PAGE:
Dan, I’m not sure he *could* have been on your side: he may have worked for Hollywood but I’m afraid he *believed* what he was saying (I think that’s why he was so good at it). I think the Berkman Center, for instance, was just as biased on copyright issues as the Hollywood cartel — just in the other direction (I think that’s a shame — no academic group should a priori advocate one way or the other; that’s NOT academia, that’s lobbying…) D.
I misspelled my new address so it's not posted on Dan's blog yet -- here's the duplicate
The way I see it, the idea that in the long run “extreme fair use, “ala Lessig for instance, helps scholarship is shaky at best (it’s NOT a balanced academic position but something interested private parties, especially attorneys such as Lessig, are free to advocate *outside* of academic settings…).
But even if this wasn’t an issue, your argument seems to amount to claiming that whatever would help scholarship would be a “principled stand” for an “academic-based organization”… (the way I see it, there wouldn’t be anything “principled” about it — just self -serving…)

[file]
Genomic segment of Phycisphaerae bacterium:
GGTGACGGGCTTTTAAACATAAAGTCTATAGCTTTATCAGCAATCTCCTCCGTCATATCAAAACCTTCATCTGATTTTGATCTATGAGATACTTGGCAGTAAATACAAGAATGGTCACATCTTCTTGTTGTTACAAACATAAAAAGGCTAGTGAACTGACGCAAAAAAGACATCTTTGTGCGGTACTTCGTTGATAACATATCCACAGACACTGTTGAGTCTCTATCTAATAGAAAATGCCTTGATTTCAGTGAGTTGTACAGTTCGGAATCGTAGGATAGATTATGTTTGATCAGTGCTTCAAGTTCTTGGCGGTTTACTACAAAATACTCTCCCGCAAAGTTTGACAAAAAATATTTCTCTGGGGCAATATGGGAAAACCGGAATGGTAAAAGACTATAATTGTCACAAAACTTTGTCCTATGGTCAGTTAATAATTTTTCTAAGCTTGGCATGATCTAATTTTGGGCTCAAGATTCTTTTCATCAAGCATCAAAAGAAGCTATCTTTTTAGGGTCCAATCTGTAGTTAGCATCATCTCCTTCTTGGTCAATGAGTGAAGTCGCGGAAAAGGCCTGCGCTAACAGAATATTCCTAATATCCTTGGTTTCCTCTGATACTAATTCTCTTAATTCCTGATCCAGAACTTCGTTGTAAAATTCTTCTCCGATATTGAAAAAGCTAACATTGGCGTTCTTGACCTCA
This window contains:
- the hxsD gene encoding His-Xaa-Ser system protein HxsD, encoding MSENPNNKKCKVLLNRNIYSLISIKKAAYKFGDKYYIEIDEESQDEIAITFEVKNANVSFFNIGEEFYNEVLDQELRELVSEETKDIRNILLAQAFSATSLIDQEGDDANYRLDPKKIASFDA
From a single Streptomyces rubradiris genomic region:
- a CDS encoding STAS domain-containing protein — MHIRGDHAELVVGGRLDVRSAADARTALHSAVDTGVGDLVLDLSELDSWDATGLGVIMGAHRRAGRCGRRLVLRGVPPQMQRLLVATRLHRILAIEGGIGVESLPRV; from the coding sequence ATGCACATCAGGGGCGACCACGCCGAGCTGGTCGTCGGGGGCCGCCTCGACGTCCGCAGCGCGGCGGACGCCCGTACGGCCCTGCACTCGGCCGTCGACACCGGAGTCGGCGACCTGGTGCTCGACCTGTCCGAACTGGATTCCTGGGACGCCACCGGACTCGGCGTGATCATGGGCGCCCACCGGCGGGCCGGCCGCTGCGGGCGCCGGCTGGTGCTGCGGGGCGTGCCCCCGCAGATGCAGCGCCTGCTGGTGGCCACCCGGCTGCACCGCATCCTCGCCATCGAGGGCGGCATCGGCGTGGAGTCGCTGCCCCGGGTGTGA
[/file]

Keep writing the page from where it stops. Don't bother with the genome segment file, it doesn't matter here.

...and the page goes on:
I think that, on the contrary, a valid principled academic stand on the issue would mean doing a *neutral* evaluation of the situation and… arriving at… wherever that would lead! That’s why I don’t think you CAN have an “academic based” advocacy organization (such as the Berkman Center) — I believe it is a perversion of academia and a perversion of true scholarship… (Harvard should have told the Berkmans to take their money to Washington if they wanted to fund advocacy…)